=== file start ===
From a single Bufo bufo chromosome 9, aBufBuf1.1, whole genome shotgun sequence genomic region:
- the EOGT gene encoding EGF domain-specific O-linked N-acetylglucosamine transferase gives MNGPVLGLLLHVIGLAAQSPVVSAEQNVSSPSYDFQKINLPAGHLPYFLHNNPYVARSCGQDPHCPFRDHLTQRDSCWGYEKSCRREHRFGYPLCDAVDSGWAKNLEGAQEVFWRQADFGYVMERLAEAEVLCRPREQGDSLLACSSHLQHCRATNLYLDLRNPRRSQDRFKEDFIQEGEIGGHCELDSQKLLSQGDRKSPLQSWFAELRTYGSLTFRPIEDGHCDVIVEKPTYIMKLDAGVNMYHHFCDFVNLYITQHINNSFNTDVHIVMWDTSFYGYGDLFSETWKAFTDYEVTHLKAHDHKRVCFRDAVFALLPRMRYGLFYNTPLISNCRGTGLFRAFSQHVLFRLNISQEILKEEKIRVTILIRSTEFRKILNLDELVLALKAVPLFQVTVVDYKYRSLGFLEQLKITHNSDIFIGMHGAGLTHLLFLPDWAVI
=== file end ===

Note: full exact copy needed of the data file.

From a single Bufo bufo chromosome 9, aBufBuf1.1, whole genome shotgun sequence genomic region:
- the EOGT gene encoding EGF domain-specific O-linked N-acetylglucosamine transferase gives MNGPVLGLLLHVIGLAAQSPVVSAEQNVSSPSYDFQKINLPAGHLPYFLHNNPYVARSCGQDPHCPFRDHLTQRDSCWGYEKSCRREHRFGYPLCDAVDSGWAKNLEGAQEVFWRQADFGYVMERLAEAEVLCRPREQGDSLLACSSHLQHCRATNLYLDLRNPRRSQDRFKEDFIQEGEIGGHCELDSQKLLSQGDRKSPLQSWFAELRTYGSLTFRPIEDGHCDVIVEKPTYIMKLDAGVNMYHHFCDFVNLYITQHINNSFNTDVHIVMWDTSFYGYGDLFSETWKAFTDYEVTHLKAHDHKRVCFRDAVFALLPRMRYGLFYNTPLISNCRGTGLFRAFSQHVLFRLNISQEILKEEKIRVTILIRSTEFRKILNLDELVLALKAVPLFQVTVVDYKYRSLGFLEQLKITHNSDIFIGMHGAGLTHLLFLPDWAVI